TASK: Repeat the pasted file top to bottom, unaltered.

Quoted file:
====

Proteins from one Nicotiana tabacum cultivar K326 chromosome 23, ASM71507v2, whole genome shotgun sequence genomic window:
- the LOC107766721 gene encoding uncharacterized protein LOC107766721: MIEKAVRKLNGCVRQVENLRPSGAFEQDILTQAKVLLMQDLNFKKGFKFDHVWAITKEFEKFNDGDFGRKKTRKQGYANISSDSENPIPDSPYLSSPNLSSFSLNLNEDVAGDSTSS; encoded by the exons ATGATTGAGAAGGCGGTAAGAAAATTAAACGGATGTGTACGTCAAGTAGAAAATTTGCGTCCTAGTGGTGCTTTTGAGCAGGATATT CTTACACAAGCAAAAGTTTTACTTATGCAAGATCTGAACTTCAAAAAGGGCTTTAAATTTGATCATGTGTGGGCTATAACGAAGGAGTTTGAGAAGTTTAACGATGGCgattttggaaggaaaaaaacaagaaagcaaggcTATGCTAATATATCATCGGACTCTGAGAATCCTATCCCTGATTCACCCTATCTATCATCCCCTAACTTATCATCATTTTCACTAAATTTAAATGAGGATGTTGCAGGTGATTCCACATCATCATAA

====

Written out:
Proteins from one Nicotiana tabacum cultivar K326 chromosome 23, ASM71507v2, whole genome shotgun sequence genomic window:
- the LOC107766721 gene encoding uncharacterized protein LOC107766721: MIEKAVRKLNGCVRQVENLRPSGAFEQDILTQAKVLLMQDLNFKKGFKFDHVWAITKEFEKFNDGDFGRKKTRKQGYANISSDSENPIPDSPYLSSPNLSSFSLNLNEDVAGDSTSS; encoded by the exons ATGATTGAGAAGGCGGTAAGAAAATTAAACGGATGTGTACGTCAAGTAGAAAATTTGCGTCCTAGTGGTGCTTTTGAGCAGGATATT CTTACACAAGCAAAAGTTTTACTTATGCAAGATCTGAACTTCAAAAAGGGCTTTAAATTTGATCATGTGTGGGCTATAACGAAGGAGTTTGAGAAGTTTAACGATGGCgattttggaaggaaaaaaacaagaaagcaaggcTATGCTAATATATCATCGGACTCTGAGAATCCTATCCCTGATTCACCCTATCTATCATCCCCTAACTTATCATCATTTTCACTAAATTTAAATGAGGATGTTGCAGGTGATTCCACATCATCATAA